The Mediterranean — an on-again, off-again geopolitical hot spot since before the pyramids were built — is emerging anew as a sea of division and instability, with powers including Russia, China, Turkey and Israel jostling aggressively for influence, natural resources and military advantage.
Moscow is eyeing a possible military base along the oil-rich shores of Libya. China is seeking investment deals across the region. Turkey is clashing with NATO partner Greece over drilling rights and militarized islands. Newly discovered offshore natural gas deposits have nations scrambling to stake their claims.
Even the Trump administration on Wednesday partially lifted an arms embargo with Cyprus in what was widely interpreted as a shot across Turkey’s bow.
Analysts generally agree that NATO is failing to ease regional tensions. The U.S., despite multiple interests, lacks leverage in many of the disputes, with President Trump accelerating a U.S. pullback begun under President Obama that opened a power vacuum that others are now scrambling to fill.
While a range of unsavory players are making moves — Iran, Hezbollah and the Islamic State are among those seeking to exploit the situation — many in Europe and Washington are pointing the finger at Turkey for escalating the crisis by threatening to use force to take possession of natural gas finds beneath a string of Mediterranean islands that most in Europe say belongs to Greece.
The two NATO member states are now locked in a dangerous maritime standoff that is shaking the alliance to its core, with mediation attempts by Germany and others in the European Union so far going nowhere while the Trump administration warily monitors the situation.
Secretary of State Mike Pompeo said Wednesday that Mr. Trump has held private discussions with Turkish President Recep Tayyip Erdogan and Greek Prime Minister Kyriakos Mitsotakis and that the White House is “urging everyone to stand down.”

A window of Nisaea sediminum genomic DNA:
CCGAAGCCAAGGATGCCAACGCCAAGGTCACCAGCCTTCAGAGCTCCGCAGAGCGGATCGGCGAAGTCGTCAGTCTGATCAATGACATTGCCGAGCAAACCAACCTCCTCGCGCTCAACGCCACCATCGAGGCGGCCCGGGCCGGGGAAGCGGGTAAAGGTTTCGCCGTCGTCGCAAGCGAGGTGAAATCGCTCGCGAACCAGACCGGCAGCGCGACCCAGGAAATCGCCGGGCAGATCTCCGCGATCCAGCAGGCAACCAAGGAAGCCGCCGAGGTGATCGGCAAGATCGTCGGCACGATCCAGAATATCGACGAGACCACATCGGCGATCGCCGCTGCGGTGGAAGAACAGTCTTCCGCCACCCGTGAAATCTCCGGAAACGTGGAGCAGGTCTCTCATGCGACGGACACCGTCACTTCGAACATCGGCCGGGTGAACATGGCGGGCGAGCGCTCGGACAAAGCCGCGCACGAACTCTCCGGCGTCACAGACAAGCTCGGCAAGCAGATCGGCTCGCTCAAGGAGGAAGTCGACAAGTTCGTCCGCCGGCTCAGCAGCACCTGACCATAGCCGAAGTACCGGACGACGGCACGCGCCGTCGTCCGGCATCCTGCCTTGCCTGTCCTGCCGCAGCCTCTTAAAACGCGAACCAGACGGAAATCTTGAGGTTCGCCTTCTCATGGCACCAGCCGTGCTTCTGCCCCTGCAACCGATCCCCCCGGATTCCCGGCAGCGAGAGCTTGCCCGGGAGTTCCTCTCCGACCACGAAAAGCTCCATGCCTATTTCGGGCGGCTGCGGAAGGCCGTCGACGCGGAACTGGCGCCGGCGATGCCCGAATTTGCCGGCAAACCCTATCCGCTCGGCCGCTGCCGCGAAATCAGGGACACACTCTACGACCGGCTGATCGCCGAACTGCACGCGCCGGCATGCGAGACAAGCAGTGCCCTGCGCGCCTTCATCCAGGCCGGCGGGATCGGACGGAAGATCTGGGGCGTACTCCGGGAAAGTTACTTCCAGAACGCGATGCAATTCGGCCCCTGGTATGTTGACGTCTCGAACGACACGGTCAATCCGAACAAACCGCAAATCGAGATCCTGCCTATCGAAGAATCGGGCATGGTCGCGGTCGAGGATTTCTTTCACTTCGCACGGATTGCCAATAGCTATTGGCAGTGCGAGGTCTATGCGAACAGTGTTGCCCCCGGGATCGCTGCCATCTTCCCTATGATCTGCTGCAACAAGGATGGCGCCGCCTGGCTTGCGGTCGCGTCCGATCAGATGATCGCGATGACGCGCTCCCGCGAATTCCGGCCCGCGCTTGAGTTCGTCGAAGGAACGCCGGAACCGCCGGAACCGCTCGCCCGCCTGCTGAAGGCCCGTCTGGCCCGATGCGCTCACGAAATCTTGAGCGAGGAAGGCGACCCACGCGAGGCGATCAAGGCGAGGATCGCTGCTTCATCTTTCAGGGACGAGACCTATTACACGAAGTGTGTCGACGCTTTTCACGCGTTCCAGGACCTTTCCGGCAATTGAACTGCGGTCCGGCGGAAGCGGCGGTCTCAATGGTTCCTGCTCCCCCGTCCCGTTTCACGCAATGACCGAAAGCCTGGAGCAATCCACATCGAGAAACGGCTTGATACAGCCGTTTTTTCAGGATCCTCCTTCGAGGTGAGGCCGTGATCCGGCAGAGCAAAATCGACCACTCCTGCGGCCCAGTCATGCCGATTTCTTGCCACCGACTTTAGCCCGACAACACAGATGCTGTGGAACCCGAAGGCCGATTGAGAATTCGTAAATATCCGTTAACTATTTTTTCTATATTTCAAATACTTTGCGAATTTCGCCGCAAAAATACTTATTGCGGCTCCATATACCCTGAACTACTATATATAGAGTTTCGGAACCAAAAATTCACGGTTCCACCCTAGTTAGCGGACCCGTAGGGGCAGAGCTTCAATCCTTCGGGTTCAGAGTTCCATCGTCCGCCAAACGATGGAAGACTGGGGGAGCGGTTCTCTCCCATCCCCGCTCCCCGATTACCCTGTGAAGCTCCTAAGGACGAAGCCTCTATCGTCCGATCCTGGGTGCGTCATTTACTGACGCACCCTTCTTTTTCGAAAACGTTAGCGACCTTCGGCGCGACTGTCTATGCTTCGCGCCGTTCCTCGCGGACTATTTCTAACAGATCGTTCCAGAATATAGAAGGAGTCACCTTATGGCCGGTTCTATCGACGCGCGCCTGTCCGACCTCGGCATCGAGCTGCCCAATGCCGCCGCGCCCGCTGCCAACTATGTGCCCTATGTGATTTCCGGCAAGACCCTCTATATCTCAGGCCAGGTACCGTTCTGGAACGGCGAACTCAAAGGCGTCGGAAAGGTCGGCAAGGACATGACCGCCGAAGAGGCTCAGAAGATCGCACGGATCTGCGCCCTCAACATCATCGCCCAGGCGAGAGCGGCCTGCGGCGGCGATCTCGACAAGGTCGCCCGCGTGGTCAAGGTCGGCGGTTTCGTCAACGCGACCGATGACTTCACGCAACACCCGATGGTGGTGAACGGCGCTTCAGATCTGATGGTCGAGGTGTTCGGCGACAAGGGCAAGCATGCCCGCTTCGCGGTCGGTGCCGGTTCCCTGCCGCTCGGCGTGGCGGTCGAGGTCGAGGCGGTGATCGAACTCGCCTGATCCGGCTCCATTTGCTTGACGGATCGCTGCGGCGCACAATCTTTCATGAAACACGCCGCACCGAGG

Mr. Pompeo also sought to downplay the appearance of serious U.S. engagement, asserting that the administration’s decision to lift a 33-year arms embargo on nearby Cyprus — a move that triggered outrage in Turkey — was something U.S. officials had been working on “for an awfully long time.”
The current Turkey-Greece standoff was sparked weeks ago when Ankara sent a research ship accompanied by Turkish warships to search for energy reserves off Greece’s coast. It has since seen the two engage in competing military exercises at sea — exercises that came dangerously close to devolving into an all-out clash in mid-August when a Turkish and a Greek warship collided.
Dangerous as the standoff has become, analysts say it is just the latest in a pattern of incendiary developments unfolding on a fabled body of water in which it is no longer clear who’s in charge.
“The broader story here has to do with this growing U.S. isolationism and disengagement from the region at large,” said Aykan Erdemir, a former opposition member of Turkish parliament now serving as a senior fellow at the Foundation for Defense of Democracies in Washington.
“Erdogan and Russian President Vladimir Putin are among a slate of actors trying to take advantage of the vacuum created by U.S. disengagement from the Middle East, North Africa and the Eastern Mediterranean,” Mr. Erdemir said in an interview this week.
But some U.S. analysts have praised Mr. Trump’s for pulling American troops out of so-called “forever wars,” saying Europe and Middle Eastern powers have far more a duty to act in places such as Libya, Syria and the Eastern Mediterranean where their interests are directly at stake.
But critics say Mr. Trump’s relations with such strongmen leaders as Mr. Erdogan and Mr. Putin has emboldened them to cross lines that would have been unthinkable a decade ago.
“Donald Trump’s apparent affinity with strong, undemocratic leaders such as Vladimir Putin or Recep Tayyip Erdogan created uncertainties for his European allies and opportunities for the new players,” according to Marc Pierini, a former career EU diplomat and visiting scholar at Carnegie Europe.
“The European Union is dealing with a flurry of new actors that have recently emerged in the Mediterranean region,” Mr. Pierini asserted in an analysis recently published by the think tank. “China, Egypt, the United Arab Emirates, Russia, Saudi Arabia and Turkey have taken major steps, directly and through proxies, to advance their interests in the eastern Mediterranean Basin and on its shores.”
Mr. Pierini suggested EU indecision toward developments in the greater Middle East since 2010, coupled with the U.S. pullback, essentially set the table for increased Turkish and Russian brinkmanship in the Eastern Mediterranean.